Why is proper posture so important? Is it for the way you look? Sure, people definitely look better when they fix their posture. But regardless of esthetics, your posture is actually key to how your body functions in more ways than one.
Take muscles for example: when you’re sitting with your head forward, your posterior (back) neck muscle are working way too hard to support your head, while your anterior (front) neck muscles switch off. This leads to muscle imbalances and over time may very well develop into neck pain which can be stemming from degeneration, disc disease, muscle strains and so on.
Now your organs: when your body gets used to a slouching position and makes it a long term problem your intestines get compressed and digestion can become difficult. Poor posture also reduces lung capacity by up to 30%. As you can imagine it can compress the heart and reduce the flow of blood to vital organs thereby making them work less efficient and create disease within them.
Not only does posture affect you physically, it can also be detrimental psychologically. Studies have linked poor posture to increased depression, stress and fatigue.
The overall effect can become global and when those issues persist long term they can take away from your quality of life and even longevity.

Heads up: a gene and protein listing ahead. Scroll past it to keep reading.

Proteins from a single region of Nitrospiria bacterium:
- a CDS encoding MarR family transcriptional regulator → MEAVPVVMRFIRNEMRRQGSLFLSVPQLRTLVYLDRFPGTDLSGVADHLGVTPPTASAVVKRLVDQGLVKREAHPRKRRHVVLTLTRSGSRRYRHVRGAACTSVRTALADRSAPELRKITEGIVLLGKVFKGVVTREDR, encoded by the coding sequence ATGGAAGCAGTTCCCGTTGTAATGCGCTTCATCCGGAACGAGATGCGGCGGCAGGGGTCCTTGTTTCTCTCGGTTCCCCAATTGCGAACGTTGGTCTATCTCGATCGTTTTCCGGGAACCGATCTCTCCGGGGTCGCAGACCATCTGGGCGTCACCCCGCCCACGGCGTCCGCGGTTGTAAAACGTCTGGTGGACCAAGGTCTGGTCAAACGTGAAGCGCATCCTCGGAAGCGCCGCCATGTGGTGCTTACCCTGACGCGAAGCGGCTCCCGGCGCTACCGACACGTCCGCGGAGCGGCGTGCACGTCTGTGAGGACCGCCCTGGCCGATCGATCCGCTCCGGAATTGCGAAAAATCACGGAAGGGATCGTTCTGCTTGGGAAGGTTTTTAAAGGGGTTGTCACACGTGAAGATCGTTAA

“How do I know if I have a possible posture problem?”
Luckily there are 2 tests that you can try at home to see if you have any possible posture problems. All you need is a wall and/or a floor!
The Wall Test
Stand with the back of your head against the wall with your heels 6 inches away from the wall. Your buttocks and shoulder blades should touch the wall.
If you can slide more than 3 fingers behind your neck or the small of your back then it indicates poor posture.
The Floor Angel
Lie on the floor with your knees bent and your feet on the ground. Lower your rib cage so it’s in contact with the floor and your arms are out and bent at the elbow by 90 degree like so:
If your hips, rib cage, head or wrists and arms can’t maintain contact with the floor then this may indicate possible postural issues.
Try these out and see what your posture is like! If you have any questions or concerns, feel free to ask your structural chiropractor.